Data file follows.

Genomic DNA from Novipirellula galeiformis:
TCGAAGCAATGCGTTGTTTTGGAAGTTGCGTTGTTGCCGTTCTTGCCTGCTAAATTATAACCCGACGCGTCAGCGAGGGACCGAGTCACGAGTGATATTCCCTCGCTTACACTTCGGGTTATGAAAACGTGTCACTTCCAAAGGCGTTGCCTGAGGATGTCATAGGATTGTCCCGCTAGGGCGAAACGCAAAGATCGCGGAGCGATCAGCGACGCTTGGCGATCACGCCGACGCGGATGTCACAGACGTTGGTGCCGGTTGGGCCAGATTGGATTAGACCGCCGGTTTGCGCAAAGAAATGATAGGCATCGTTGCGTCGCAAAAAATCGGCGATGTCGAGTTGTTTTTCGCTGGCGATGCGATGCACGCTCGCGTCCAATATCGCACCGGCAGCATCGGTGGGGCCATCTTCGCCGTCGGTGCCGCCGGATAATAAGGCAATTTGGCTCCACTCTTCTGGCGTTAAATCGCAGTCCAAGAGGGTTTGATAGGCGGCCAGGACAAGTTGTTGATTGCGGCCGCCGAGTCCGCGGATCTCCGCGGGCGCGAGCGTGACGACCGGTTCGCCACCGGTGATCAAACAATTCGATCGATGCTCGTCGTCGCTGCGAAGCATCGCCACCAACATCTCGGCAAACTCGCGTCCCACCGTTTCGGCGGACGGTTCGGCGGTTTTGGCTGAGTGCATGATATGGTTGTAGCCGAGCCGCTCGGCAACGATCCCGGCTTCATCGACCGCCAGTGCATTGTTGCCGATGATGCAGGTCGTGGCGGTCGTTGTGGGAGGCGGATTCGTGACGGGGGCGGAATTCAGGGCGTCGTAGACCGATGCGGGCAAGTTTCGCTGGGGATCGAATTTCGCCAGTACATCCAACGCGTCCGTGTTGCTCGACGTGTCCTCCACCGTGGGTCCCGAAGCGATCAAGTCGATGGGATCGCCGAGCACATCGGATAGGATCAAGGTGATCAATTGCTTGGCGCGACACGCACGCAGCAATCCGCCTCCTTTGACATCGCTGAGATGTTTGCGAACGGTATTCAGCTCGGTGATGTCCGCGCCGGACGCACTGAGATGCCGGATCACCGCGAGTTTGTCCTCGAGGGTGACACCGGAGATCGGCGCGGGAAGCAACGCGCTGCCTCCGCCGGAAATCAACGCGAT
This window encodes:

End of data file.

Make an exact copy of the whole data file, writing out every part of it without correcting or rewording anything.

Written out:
Genomic DNA from Novipirellula galeiformis:
TCGAAGCAATGCGTTGTTTTGGAAGTTGCGTTGTTGCCGTTCTTGCCTGCTAAATTATAACCCGACGCGTCAGCGAGGGACCGAGTCACGAGTGATATTCCCTCGCTTACACTTCGGGTTATGAAAACGTGTCACTTCCAAAGGCGTTGCCTGAGGATGTCATAGGATTGTCCCGCTAGGGCGAAACGCAAAGATCGCGGAGCGATCAGCGACGCTTGGCGATCACGCCGACGCGGATGTCACAGACGTTGGTGCCGGTTGGGCCAGATTGGATTAGACCGCCGGTTTGCGCAAAGAAATGATAGGCATCGTTGCGTCGCAAAAAATCGGCGATGTCGAGTTGTTTTTCGCTGGCGATGCGATGCACGCTCGCGTCCAATATCGCACCGGCAGCATCGGTGGGGCCATCTTCGCCGTCGGTGCCGCCGGATAATAAGGCAATTTGGCTCCACTCTTCTGGCGTTAAATCGCAGTCCAAGAGGGTTTGATAGGCGGCCAGGACAAGTTGTTGATTGCGGCCGCCGAGTCCGCGGATCTCCGCGGGCGCGAGCGTGACGACCGGTTCGCCACCGGTGATCAAACAATTCGATCGATGCTCGTCGTCGCTGCGAAGCATCGCCACCAACATCTCGGCAAACTCGCGTCCCACCGTTTCGGCGGACGGTTCGGCGGTTTTGGCTGAGTGCATGATATGGTTGTAGCCGAGCCGCTCGGCAACGATCCCGGCTTCATCGACCGCCAGTGCATTGTTGCCGATGATGCAGGTCGTGGCGGTCGTTGTGGGAGGCGGATTCGTGACGGGGGCGGAATTCAGGGCGTCGTAGACCGATGCGGGCAAGTTTCGCTGGGGATCGAATTTCGCCAGTACATCCAACGCGTCCGTGTTGCTCGACGTGTCCTCCACCGTGGGTCCCGAAGCGATCAAGTCGATGGGATCGCCGAGCACATCGGATAGGATCAAGGTGATCAATTGCTTGGCGCGACACGCACGCAGCAATCCGCCTCCTTTGACATCGCTGAGATGTTTGCGAACGGTATTCAGCTCGGTGATGTCCGCGCCGGACGCACTGAGATGCCGGATCACCGCGAGTTTGTCCTCGAGGGTGACACCGGAGATCGGCGCGGGAAGCAACGCGCTGCCTCCGCCGGAAATCAACGCGAT
This window encodes: